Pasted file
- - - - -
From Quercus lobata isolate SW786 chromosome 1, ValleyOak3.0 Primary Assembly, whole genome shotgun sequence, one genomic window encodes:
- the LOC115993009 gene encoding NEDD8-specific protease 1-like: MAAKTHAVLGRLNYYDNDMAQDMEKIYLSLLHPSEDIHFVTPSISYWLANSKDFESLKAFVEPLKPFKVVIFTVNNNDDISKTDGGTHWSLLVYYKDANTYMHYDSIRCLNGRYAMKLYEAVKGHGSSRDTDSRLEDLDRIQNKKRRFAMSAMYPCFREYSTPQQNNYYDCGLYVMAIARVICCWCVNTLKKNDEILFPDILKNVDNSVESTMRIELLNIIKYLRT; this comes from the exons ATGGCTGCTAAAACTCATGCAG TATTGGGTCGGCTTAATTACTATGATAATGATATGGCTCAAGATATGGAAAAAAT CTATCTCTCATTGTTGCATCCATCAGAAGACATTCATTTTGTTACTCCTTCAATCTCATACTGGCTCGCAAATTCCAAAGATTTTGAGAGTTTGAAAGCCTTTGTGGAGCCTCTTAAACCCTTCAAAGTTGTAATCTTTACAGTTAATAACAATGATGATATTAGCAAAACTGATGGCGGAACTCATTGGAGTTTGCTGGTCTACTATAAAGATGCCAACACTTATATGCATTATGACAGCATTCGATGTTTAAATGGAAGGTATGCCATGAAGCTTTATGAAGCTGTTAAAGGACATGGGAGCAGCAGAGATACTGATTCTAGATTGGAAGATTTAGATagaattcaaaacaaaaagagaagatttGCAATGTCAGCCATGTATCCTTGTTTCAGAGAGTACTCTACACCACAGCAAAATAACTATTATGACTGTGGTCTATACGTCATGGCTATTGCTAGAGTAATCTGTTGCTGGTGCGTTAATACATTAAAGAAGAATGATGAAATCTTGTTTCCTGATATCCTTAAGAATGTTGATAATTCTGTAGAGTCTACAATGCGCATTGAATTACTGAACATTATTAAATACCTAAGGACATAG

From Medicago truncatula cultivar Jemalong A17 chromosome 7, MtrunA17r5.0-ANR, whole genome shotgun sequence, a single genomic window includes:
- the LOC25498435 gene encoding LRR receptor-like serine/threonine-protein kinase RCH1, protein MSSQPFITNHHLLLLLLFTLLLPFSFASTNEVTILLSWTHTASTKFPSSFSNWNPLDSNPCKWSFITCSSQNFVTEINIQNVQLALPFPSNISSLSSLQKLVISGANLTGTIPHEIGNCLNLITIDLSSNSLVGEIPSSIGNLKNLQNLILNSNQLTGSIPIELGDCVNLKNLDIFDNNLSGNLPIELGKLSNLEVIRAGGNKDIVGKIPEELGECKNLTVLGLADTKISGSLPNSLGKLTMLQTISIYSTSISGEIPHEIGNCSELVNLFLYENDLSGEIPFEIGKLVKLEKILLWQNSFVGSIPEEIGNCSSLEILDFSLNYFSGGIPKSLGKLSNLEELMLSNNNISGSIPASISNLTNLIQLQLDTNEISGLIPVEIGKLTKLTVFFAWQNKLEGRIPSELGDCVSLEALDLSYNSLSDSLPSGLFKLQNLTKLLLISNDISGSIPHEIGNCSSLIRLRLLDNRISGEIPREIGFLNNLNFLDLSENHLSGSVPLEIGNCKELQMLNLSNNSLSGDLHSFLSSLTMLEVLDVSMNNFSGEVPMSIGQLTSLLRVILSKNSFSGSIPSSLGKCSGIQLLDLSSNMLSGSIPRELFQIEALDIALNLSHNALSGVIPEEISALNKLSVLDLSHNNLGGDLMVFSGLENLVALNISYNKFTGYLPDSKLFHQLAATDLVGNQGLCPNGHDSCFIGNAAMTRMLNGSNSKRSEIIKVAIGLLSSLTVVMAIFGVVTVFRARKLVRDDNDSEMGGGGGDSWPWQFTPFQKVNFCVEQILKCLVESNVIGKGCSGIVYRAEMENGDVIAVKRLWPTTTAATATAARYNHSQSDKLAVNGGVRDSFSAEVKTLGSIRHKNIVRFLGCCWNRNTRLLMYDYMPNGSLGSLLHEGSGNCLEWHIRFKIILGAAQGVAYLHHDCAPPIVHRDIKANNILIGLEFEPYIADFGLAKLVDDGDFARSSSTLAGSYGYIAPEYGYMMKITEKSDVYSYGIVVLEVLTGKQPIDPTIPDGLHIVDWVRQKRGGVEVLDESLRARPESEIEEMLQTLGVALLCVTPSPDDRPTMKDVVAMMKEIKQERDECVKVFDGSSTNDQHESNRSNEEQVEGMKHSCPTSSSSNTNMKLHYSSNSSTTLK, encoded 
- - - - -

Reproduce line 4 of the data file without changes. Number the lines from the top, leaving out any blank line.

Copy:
- the LOC25498435 gene encoding LRR receptor-like serine/threonine-protein kinase RCH1, protein MSSQPFITNHHLLLLLLFTLLLPFSFASTNEVTILLSWTHTASTKFPSSFSNWNPLDSNPCKWSFITCSSQNFVTEINIQNVQLALPFPSNISSLSSLQKLVISGANLTGTIPHEIGNCLNLITIDLSSNSLVGEIPSSIGNLKNLQNLILNSNQLTGSIPIELGDCVNLKNLDIFDNNLSGNLPIELGKLSNLEVIRAGGNKDIVGKIPEELGECKNLTVLGLADTKISGSLPNSLGKLTMLQTISIYSTSISGEIPHEIGNCSELVNLFLYENDLSGEIPFEIGKLVKLEKILLWQNSFVGSIPEEIGNCSSLEILDFSLNYFSGGIPKSLGKLSNLEELMLSNNNISGSIPASISNLTNLIQLQLDTNEISGLIPVEIGKLTKLTVFFAWQNKLEGRIPSELGDCVSLEALDLSYNSLSDSLPSGLFKLQNLTKLLLISNDISGSIPHEIGNCSSLIRLRLLDNRISGEIPREIGFLNNLNFLDLSENHLSGSVPLEIGNCKELQMLNLSNNSLSGDLHSFLSSLTMLEVLDVSMNNFSGEVPMSIGQLTSLLRVILSKNSFSGSIPSSLGKCSGIQLLDLSSNMLSGSIPRELFQIEALDIALNLSHNALSGVIPEEISALNKLSVLDLSHNNLGGDLMVFSGLENLVALNISYNKFTGYLPDSKLFHQLAATDLVGNQGLCPNGHDSCFIGNAAMTRMLNGSNSKRSEIIKVAIGLLSSLTVVMAIFGVVTVFRARKLVRDDNDSEMGGGGGDSWPWQFTPFQKVNFCVEQILKCLVESNVIGKGCSGIVYRAEMENGDVIAVKRLWPTTTAATATAARYNHSQSDKLAVNGGVRDSFSAEVKTLGSIRHKNIVRFLGCCWNRNTRLLMYDYMPNGSLGSLLHEGSGNCLEWHIRFKIILGAAQGVAYLHHDCAPPIVHRDIKANNILIGLEFEPYIADFGLAKLVDDGDFARSSSTLAGSYGYIAPEYGYMMKITEKSDVYSYGIVVLEVLTGKQPIDPTIPDGLHIVDWVRQKRGGVEVLDESLRARPESEIEEMLQTLGVALLCVTPSPDDRPTMKDVVAMMKEIKQERDECVKVFDGSSTNDQHESNRSNEEQVEGMKHSCPTSSSSNTNMKLHYSSNSSTTLK, encoded 